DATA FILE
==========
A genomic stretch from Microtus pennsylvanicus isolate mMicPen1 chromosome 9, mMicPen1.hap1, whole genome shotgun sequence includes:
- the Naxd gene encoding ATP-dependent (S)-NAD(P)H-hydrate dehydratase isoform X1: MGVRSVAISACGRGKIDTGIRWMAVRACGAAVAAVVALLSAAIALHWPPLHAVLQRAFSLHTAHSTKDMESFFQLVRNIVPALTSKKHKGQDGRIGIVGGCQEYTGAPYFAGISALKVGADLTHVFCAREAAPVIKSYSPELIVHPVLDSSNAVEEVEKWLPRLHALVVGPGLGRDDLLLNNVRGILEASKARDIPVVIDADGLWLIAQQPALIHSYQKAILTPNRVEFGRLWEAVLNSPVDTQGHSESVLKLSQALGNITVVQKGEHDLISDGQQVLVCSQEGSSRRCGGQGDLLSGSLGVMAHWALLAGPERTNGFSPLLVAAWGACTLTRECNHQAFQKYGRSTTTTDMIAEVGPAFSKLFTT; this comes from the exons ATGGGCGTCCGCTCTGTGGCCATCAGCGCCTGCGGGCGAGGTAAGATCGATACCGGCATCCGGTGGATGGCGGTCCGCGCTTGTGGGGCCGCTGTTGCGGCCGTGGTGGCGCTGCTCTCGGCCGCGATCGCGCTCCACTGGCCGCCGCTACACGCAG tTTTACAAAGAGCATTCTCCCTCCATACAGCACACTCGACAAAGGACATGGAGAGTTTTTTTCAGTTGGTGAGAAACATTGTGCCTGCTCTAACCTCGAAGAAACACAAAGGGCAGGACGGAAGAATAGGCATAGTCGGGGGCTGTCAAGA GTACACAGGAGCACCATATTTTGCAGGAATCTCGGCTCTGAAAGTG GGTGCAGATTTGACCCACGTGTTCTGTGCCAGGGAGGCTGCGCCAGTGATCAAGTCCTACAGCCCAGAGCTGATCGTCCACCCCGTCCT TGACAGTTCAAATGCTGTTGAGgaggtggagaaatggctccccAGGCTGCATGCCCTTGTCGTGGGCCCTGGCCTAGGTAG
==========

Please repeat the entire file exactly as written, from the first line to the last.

A genomic stretch from Microtus pennsylvanicus isolate mMicPen1 chromosome 9, mMicPen1.hap1, whole genome shotgun sequence includes:
- the Naxd gene encoding ATP-dependent (S)-NAD(P)H-hydrate dehydratase isoform X1: MGVRSVAISACGRGKIDTGIRWMAVRACGAAVAAVVALLSAAIALHWPPLHAVLQRAFSLHTAHSTKDMESFFQLVRNIVPALTSKKHKGQDGRIGIVGGCQEYTGAPYFAGISALKVGADLTHVFCAREAAPVIKSYSPELIVHPVLDSSNAVEEVEKWLPRLHALVVGPGLGRDDLLLNNVRGILEASKARDIPVVIDADGLWLIAQQPALIHSYQKAILTPNRVEFGRLWEAVLNSPVDTQGHSESVLKLSQALGNITVVQKGEHDLISDGQQVLVCSQEGSSRRCGGQGDLLSGSLGVMAHWALLAGPERTNGFSPLLVAAWGACTLTRECNHQAFQKYGRSTTTTDMIAEVGPAFSKLFTT; this comes from the exons ATGGGCGTCCGCTCTGTGGCCATCAGCGCCTGCGGGCGAGGTAAGATCGATACCGGCATCCGGTGGATGGCGGTCCGCGCTTGTGGGGCCGCTGTTGCGGCCGTGGTGGCGCTGCTCTCGGCCGCGATCGCGCTCCACTGGCCGCCGCTACACGCAG tTTTACAAAGAGCATTCTCCCTCCATACAGCACACTCGACAAAGGACATGGAGAGTTTTTTTCAGTTGGTGAGAAACATTGTGCCTGCTCTAACCTCGAAGAAACACAAAGGGCAGGACGGAAGAATAGGCATAGTCGGGGGCTGTCAAGA GTACACAGGAGCACCATATTTTGCAGGAATCTCGGCTCTGAAAGTG GGTGCAGATTTGACCCACGTGTTCTGTGCCAGGGAGGCTGCGCCAGTGATCAAGTCCTACAGCCCAGAGCTGATCGTCCACCCCGTCCT TGACAGTTCAAATGCTGTTGAGgaggtggagaaatggctccccAGGCTGCATGCCCTTGTCGTGGGCCCTGGCCTAGGTAG